Tuesday, March 22, 2011

Guest Post: AIPAD Notes

And now for something completely different. A guest blog post by Lyle Allan:

New York, NY

I agree with your comments posted March 20th. I tend to take the show in small pieces over 3 days. That said, I had the time to find some hidden gems by favorite photographers that I hadn't seen before (Strand at Andy Smith's, and an Adams that I hadn't seen at Greenberg). And then there are the photographers that I always enjoy seeing and feel don't get enough exposure (Gilpin, for example, again at Smith's). And new prints such as Salgado's landscapes (at Fedderman) w/ 35mm - brilliant! Yes, I saw some terrible prints, a "Half Dome" for example. And yet, the gallery I am associated with, Wach Gallery, had a superb display of Adam's master works. I think that the reason we are seeing uneven prints and may I say, 'minor' prints, is that most of the prime work is now in private hands or museums and we are starting to see the secondary things coming to market.

Then I ran into some prints by Drtikol. Yes, a photographer I know, but not in any great depth so these finds are always fun to see. And then there are the 'academic' questions that can be asked. I saw Tice's "Petit's Mobil" in 20x24 platinum (at Alexander) vs. an 8x10 silver at Nichols. How does process affect the image? How does size? [I preferred the silver version of Tice's iconic print (cw)].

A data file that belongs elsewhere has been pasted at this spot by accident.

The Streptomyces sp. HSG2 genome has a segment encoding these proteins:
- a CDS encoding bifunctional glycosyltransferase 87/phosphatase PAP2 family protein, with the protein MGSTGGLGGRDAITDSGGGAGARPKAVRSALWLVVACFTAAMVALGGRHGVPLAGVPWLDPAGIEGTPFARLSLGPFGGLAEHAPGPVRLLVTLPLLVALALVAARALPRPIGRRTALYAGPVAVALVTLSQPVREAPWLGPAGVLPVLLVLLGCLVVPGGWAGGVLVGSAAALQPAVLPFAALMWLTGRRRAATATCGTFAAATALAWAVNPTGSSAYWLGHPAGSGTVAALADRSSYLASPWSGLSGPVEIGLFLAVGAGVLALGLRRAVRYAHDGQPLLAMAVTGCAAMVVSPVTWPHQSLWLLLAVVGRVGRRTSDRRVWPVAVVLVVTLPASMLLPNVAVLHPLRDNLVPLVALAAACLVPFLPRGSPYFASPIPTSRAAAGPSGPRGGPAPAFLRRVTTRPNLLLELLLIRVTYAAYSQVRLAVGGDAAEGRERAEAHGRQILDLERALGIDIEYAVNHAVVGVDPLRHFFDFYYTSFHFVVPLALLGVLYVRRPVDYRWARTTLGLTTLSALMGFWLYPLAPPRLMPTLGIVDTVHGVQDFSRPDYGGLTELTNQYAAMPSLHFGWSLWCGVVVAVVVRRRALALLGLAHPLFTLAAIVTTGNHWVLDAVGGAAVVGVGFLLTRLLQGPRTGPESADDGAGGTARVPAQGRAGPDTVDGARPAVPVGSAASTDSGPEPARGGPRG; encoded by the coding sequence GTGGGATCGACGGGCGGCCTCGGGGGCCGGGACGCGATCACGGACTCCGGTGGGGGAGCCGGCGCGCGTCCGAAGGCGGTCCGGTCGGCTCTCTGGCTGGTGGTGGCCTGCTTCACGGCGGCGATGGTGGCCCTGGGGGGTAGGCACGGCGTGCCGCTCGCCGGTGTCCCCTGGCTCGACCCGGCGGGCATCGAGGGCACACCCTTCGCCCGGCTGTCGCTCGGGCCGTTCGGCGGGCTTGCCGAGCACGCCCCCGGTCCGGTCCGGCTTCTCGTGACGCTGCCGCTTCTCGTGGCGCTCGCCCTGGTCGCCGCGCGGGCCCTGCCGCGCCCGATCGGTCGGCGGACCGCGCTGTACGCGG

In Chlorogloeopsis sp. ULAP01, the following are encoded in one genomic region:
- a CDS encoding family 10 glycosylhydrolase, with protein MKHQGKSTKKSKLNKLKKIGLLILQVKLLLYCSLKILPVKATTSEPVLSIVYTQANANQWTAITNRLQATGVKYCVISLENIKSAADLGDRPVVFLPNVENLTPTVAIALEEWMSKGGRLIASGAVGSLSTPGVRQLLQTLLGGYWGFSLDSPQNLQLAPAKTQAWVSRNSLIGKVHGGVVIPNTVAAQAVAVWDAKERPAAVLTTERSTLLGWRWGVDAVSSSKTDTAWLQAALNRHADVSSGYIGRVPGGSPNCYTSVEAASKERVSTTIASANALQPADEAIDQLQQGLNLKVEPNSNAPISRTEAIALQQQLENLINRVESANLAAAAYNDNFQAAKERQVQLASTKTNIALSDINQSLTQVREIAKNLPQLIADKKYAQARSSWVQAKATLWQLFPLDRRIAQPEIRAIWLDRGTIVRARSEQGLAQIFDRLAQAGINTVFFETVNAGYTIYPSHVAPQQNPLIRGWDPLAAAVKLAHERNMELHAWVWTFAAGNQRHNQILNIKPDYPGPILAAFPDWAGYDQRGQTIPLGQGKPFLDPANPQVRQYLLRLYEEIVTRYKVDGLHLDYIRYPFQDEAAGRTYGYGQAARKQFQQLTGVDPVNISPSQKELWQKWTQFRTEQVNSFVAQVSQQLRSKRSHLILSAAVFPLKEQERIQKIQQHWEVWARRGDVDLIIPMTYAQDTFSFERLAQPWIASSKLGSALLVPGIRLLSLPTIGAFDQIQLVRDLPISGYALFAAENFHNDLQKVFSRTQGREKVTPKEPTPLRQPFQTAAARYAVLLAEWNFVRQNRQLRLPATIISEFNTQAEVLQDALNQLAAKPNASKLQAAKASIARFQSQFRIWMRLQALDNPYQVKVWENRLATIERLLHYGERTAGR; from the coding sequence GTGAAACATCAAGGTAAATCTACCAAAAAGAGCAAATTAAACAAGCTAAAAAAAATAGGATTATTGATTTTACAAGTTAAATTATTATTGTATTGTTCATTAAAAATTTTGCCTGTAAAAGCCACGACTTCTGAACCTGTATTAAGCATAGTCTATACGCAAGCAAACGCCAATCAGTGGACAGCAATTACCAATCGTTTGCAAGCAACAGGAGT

Speaking of size, yes BIG is in. And not just digital, I didn't see any new, small platinum/palladium prints. It seems like every pt/pd printer, including myself, presented large prints (16x20 to 30x40) from digital negatives.

I asked about the recessed framing.  It seems that mounting large digital prints on aluminum is the preferred method if the prints are going be moved around and displayed in a large crowd (yes, I saw folks actually touching photographs) and the mounting on aluminum in a recessed frame is the easy way to pull this off. [The preferred material appears to be Dibond®—think foam board with the outside paper layers replaced by aluminum, and think of prices upwards from $150 for a 4x8 foot sheet (cw)]. I also happen to like the look! Also talked about was that face mounting to plexi is now starting to go out of style as questions about permanence are being asked.

If your readers have a chance to go to AIPAD next year, I would encourage it. Lots of things to see and think about. Just wear some good shoes, the floors at the Armory are nasty!

(Photographs by CW)

1 comment:

lyle said...

One more thought: on the right side of Carl's image that leads this post, one can see part of "Turn, Turn, Turn" by renown landscape photographer, Robert Ketchum. Robert also displayed a 4 panel loom weaving, an embroidery and gelatin silver prints. This is another good reason to go to AIPAD, to see artists not only showing work that they made their mark with, but how they are pushing the medium in new, exciting and different directions.